retired from Murfreesboroa. The action lasted about one hour and twenty minutes. As our lines advanced to the attack several rounds of artillery were heard from our center, apparently directed against the enemy on the west bank of the river. About twilight Brigadier-General Aiiderson reported to me with his brigade, and remained in position with me until the army retired. I took up line of battle for the night a little in rear of the field over which we advanced to the assault, and Captain Robertson at my request disposed the artillery in the positions indicated for it. Many of the reports do not discriminate between the losses of Wednesday and Friday. The total loss in my division, exclusive of Jackson's command, is 2,140, of which, I think, 1,700 occurred on Friday. The loss of the enemy on this day was, I think, greater than our own, since he suffered immense slaughter between the ridge and the river. I cannot forbear to express my admiration for the courage and constancy of the troops, exhibited even after it became apparent that the main object could not be accomplished. Beyond the general good conduct, a number of enlisted men displayed at different periods of the action the most heroic bravery. I respectfully suggest that authority be given to select a certain number of the most distinguished in each brigade to be recommended to the President for promotion. I cannot enumerate all the brave officers who fell, nor the living who nobly did their duty; yet I may be permitted to lament, in common with the army, the premature death of Brigadier-General Hanson, who received a mortal wound at the moment the enemy began to give way. Endeared to his friends by his private virtues, and to his command by the vigilance with which he guarded its interest and honor, he was, by the universal testimony of his military associates, one of the finest officers that adorned the service of the Confederate States. Upon his fall the command devolved on Colonel Trabue, who in another organization had long and ably commanded most of the regiments composing the brigade. I cannot close without expressing my obligations to the gentlemen of my staff. This is no formal acknowledgement. I can never forget that during all the operations they were ever prompt and cheerful by night and day in conveying orders, conducting to their positions regiments and brigades, rallying troops on the field, and, indeed, in the discharge of every duty. It gives me pleasure to name Lieutenant-Colonel Buckner, A. A. G., who was absent on leave, but returned upon the first rumor of battle; Colonel O'Hara, Acting Adjutant-General; Lieutenant Breckinridge, Aide-de-Camp; Major Graves, Chief of Artillery (twice wounded, and his horse shot under him); Major Wilson, Assistant Inspector-General (horse shot); Captain Semple, ordnance officer; Lieutenant Darragh, severely wounded. Captains Martin and Coleman, of my volunteer staff, were active and efficient. The former had his horse killed under him.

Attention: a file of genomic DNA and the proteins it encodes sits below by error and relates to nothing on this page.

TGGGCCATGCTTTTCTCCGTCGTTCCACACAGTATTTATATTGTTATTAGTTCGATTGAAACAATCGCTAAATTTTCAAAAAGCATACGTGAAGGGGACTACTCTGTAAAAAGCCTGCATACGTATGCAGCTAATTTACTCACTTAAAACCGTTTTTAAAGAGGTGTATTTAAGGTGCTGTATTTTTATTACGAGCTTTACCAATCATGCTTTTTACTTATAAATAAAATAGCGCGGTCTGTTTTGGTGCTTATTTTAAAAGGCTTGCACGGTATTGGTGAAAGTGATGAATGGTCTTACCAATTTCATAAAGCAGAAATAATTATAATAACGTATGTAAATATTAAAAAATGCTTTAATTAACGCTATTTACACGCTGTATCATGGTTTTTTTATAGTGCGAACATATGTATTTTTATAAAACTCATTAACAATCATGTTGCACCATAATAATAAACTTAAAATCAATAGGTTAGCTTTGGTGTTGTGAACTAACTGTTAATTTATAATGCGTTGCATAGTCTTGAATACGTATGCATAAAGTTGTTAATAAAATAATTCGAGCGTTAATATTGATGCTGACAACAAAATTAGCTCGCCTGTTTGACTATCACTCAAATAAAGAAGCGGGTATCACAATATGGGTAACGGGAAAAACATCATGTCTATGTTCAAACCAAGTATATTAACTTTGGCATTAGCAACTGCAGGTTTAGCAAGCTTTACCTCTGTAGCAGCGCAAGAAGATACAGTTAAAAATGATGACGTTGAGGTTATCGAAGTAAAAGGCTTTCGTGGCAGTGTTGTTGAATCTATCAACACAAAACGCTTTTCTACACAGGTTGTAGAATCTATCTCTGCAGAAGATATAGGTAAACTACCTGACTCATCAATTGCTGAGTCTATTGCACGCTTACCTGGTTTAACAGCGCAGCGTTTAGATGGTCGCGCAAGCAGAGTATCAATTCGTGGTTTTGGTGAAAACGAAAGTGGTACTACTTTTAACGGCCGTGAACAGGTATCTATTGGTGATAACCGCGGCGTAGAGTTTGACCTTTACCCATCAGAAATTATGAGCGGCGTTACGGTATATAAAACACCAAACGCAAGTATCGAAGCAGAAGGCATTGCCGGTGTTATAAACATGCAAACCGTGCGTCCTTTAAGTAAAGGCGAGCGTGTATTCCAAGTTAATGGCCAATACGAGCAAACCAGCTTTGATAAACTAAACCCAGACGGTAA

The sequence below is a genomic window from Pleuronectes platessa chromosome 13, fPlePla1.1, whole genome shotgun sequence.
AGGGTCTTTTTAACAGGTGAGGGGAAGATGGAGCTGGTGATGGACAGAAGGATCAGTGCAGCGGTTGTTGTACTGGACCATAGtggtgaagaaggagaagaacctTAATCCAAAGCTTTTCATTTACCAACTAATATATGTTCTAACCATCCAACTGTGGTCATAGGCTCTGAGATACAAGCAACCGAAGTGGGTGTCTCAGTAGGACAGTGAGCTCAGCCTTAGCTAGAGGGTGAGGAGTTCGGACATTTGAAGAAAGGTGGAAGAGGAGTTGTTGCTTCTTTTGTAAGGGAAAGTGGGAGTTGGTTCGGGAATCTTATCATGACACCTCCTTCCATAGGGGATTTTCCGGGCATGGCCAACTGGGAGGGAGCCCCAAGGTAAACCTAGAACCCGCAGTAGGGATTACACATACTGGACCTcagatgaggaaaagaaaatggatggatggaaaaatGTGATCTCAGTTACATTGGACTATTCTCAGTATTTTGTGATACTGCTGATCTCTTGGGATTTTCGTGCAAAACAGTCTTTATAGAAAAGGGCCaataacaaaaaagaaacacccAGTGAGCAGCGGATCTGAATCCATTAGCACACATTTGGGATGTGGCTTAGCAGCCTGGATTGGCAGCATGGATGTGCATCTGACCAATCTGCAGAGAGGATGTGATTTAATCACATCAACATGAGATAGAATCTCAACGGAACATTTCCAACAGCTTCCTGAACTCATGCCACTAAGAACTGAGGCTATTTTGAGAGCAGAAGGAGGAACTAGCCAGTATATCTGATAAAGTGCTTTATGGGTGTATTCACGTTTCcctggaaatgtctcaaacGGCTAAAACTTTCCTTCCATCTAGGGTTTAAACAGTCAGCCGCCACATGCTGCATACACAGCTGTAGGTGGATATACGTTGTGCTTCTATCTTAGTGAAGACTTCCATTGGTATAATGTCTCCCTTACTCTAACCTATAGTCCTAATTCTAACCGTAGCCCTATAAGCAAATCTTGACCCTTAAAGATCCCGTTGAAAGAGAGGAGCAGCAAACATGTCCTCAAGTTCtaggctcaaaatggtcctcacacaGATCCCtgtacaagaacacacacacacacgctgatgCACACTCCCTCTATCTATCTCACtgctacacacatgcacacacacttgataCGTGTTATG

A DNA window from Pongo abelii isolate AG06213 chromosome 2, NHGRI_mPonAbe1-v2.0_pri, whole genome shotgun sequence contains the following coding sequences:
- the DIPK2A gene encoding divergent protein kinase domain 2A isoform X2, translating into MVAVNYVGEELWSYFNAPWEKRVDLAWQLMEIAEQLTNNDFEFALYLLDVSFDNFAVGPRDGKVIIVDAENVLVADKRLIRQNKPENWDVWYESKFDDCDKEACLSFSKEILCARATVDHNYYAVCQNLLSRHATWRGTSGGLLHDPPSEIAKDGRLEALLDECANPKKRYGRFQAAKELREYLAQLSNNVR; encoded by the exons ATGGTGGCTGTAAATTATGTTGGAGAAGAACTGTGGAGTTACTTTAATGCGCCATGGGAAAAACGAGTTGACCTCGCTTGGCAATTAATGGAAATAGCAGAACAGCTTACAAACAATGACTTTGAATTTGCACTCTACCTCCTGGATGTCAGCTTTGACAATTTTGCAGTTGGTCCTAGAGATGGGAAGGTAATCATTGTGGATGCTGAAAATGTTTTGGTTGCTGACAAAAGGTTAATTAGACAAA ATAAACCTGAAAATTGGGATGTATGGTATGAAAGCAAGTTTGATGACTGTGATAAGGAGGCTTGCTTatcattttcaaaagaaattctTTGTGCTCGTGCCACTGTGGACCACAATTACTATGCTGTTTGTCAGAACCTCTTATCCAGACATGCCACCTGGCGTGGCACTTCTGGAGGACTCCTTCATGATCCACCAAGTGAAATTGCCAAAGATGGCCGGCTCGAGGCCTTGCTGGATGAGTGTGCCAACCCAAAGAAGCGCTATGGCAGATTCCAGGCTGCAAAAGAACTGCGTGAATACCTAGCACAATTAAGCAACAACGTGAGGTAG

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Table of Contents:
Fifth annual meeting of the Southern Historical Society , October 31st ., 1877 .
Address of General John T. Morgan , U. S. Senator from Alabama .
Fifth annual report of the Executive Committee of the Southern Historical Society , for year Ending October 31st , 1877 .
Leading Confederates on the battle of Gettysburg .
General James Longstreet 's account of the campaign and battle.
Our Gettysburg series.
The true story of the capture of Jefferson Davis .
Letter from Admiral Semmes .
Letter from Colonel William Preston Johnston , late aid to President Davis .
A correction of General Patton Andersons report of the battle of Jonesboro , Ga.
Advance sheets of Reminiscences of secession, war, and reconstruction, by Lieutenant-General Richard Taylor .
Torpedo service in the Harbor and water defences of Charleston .
A review of the First two days operations at Gettysburg and a reply to General Longstreet by General Fitz. Lee .
Letter from General Winfield Hancock .
Letter from John B. Bachelder , Esq.
Letter from General R. Lindsay Walker .
Official report of General W. N. Pendleton , Chief of artillery , A. N. V .
Battle of Murfreesboro .
Letter from President Davis -reply to Mr. Hunter .
Decision of the Supreme Court of Tennessee that the Confederacy was de jure as well as de facto-opinion of Judge Turney .
The bank of Tennessee v. Wm. B. Cummings , Adm'r.
Steuart 's brigade at the battle of Gettysburg .--a narrative by Rev. Randolph H. McKim , D. D. , late First Lieutenant and Aide-de-camp, Confederate army .
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